When we had our first session, I was still getting totally comfortable with the camera and gaining confidence with each picture. I photographed a bunch of queer friends and acquaintances nude in my attic, and that project kind of was this amazing exercise to get comfortable working with people in a slow and careful way, learning how to intentionally establish deep trust with the people that I photographed. I knew I loved photographing people and it felt really natural and exciting but I wasn’t really sure which direction I wanted to go with it and what I was really interested in as a photographer and as an artist.

Cass: What were your thoughts, feelings, and assumptions going into our first session together, and how did that compare to your feelings during and after the first session?

Sophie: I remember you approached me and said that you had been developing a makeup practice and that you’d love some documentation of some of the looks that you had been working on and I was very interested. Going into the session, I thought, “I am going to make these color pictures with my digital camera and try to help Cass out but also I’m working on refining using this huge camera and maybe I’ll sneak in some of those pictures and see how that goes.”

When you showed up to the session, with all these outfit options, I was so excited. You were so comfortable in front of the camera and really just there to experiment and play, and I was just thrilled. I have this specific memory of looking through the ground glass on the back of my camera and seeing the sleeves on the shirt you were wearing - these billowy sleeves - and seeing how you knew exactly how to pose in them. It felt so natural and almost as if I was watching a performance. Once I processed the film and saw the images we made that day, it was clear there was something special here and something that I couldn't really put into words. But it felt like some kind of third space had been captured, and I wanted more.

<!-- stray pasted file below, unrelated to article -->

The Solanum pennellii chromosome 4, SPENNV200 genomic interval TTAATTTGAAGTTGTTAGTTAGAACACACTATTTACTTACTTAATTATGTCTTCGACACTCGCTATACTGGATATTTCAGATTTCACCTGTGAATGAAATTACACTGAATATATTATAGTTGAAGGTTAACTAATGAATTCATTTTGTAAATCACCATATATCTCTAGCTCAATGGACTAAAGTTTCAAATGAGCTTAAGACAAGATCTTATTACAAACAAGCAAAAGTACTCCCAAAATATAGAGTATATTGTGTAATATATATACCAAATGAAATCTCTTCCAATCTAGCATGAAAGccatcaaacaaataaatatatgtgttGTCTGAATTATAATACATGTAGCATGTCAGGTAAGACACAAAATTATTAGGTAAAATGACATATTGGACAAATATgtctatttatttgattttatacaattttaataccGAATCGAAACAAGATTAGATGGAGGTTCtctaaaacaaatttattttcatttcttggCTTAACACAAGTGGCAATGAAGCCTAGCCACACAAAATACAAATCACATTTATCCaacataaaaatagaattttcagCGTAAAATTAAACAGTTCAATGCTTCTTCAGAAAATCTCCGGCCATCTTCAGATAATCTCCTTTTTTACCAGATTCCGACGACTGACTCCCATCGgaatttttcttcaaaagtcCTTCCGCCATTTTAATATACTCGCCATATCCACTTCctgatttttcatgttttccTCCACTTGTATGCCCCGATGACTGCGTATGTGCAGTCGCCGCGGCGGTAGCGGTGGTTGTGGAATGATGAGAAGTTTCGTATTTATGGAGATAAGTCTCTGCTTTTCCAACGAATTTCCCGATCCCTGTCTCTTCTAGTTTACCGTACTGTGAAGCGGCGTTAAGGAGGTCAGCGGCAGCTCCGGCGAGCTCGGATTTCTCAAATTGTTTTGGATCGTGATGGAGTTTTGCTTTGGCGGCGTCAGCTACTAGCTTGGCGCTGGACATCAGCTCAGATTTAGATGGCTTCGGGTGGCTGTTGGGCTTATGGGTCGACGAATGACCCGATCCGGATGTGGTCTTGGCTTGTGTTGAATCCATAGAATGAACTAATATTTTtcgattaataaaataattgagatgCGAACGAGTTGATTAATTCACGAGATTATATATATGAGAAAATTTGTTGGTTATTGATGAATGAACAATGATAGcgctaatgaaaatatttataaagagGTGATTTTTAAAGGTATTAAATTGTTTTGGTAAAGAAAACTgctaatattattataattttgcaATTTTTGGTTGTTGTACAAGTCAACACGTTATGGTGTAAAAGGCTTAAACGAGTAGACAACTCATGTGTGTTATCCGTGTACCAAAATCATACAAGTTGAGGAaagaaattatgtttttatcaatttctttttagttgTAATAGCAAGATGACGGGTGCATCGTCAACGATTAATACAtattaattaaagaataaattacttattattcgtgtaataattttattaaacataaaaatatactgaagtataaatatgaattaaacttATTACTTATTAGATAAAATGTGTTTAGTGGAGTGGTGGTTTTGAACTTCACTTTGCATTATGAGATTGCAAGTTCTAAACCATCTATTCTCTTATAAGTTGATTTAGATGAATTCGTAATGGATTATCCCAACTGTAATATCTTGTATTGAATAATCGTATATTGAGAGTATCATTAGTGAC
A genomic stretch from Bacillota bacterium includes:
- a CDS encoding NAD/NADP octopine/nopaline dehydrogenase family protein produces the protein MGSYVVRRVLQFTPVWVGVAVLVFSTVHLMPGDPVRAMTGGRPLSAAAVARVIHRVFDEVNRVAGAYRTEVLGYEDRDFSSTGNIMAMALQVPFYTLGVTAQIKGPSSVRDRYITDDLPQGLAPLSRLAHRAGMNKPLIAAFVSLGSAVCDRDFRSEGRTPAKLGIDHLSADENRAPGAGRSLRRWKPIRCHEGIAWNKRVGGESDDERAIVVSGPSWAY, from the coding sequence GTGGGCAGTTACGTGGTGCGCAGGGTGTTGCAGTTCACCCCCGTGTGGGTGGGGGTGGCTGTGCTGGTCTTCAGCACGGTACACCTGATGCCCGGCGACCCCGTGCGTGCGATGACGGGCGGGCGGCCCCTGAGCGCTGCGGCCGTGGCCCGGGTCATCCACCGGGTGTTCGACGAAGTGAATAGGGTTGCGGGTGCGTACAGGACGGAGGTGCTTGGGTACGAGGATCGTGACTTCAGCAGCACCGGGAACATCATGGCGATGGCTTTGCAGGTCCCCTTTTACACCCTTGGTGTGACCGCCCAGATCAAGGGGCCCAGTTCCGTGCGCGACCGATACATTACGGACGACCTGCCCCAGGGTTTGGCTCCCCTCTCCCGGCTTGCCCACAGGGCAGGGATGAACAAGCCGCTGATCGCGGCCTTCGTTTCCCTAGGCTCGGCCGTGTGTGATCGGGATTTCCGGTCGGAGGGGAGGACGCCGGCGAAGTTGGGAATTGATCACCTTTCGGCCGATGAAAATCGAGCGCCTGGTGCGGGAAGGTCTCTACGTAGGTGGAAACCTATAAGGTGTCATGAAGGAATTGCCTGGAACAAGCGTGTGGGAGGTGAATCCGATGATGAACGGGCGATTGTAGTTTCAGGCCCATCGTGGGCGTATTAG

Cass: I actually forgot until now that the impetus for that collaboration was really me wanting to document my makeup. I just wanted to document my makeup looks somehow, and I figured you would be able to capture them in ways that I couldn’t. I’m really glad that you weren’t like,Okay well I know you said that you wanted to do digital photos but we’re going to do all of these film photos instead. What I’m getting from your telling of how we came together is that we both had these individual practices that we were strengthening our muscles for – for you your film photography and for me my makeup skills. I think because we were really strengthening our individual practices we were able to find a third space between us that stretched both of us out of our comfort zones a little bit, but not so far that we couldn’t trust each other.

Cass: What do each of these images evoke for you?





Sophie: What I remember about that day is not having many expectations of what would happen or where we would photograph but we ended up starting in this alleyway that I walked through almost every day, where on one side there was a car mechanic and on the other side was a crossfit gym. We discovered this huge tire that was so sculptural and static and I remember getting to a point in the session (it actually felt like it was pretty early) where you were like, “Should I just get in it?”

Cass: I mean, I’m an Aries. I just want to play.

Sophie: I think you intuitively put your arm up like that and it was almost statuesque. And I remember when we made this picture, I felt like things were going really well. Looking at it now, and spending more time with this picture, I just love all the different textures in it and all the lines. It feels so powerful and instead of the tire swallowing you, it looks like you're emerging from it.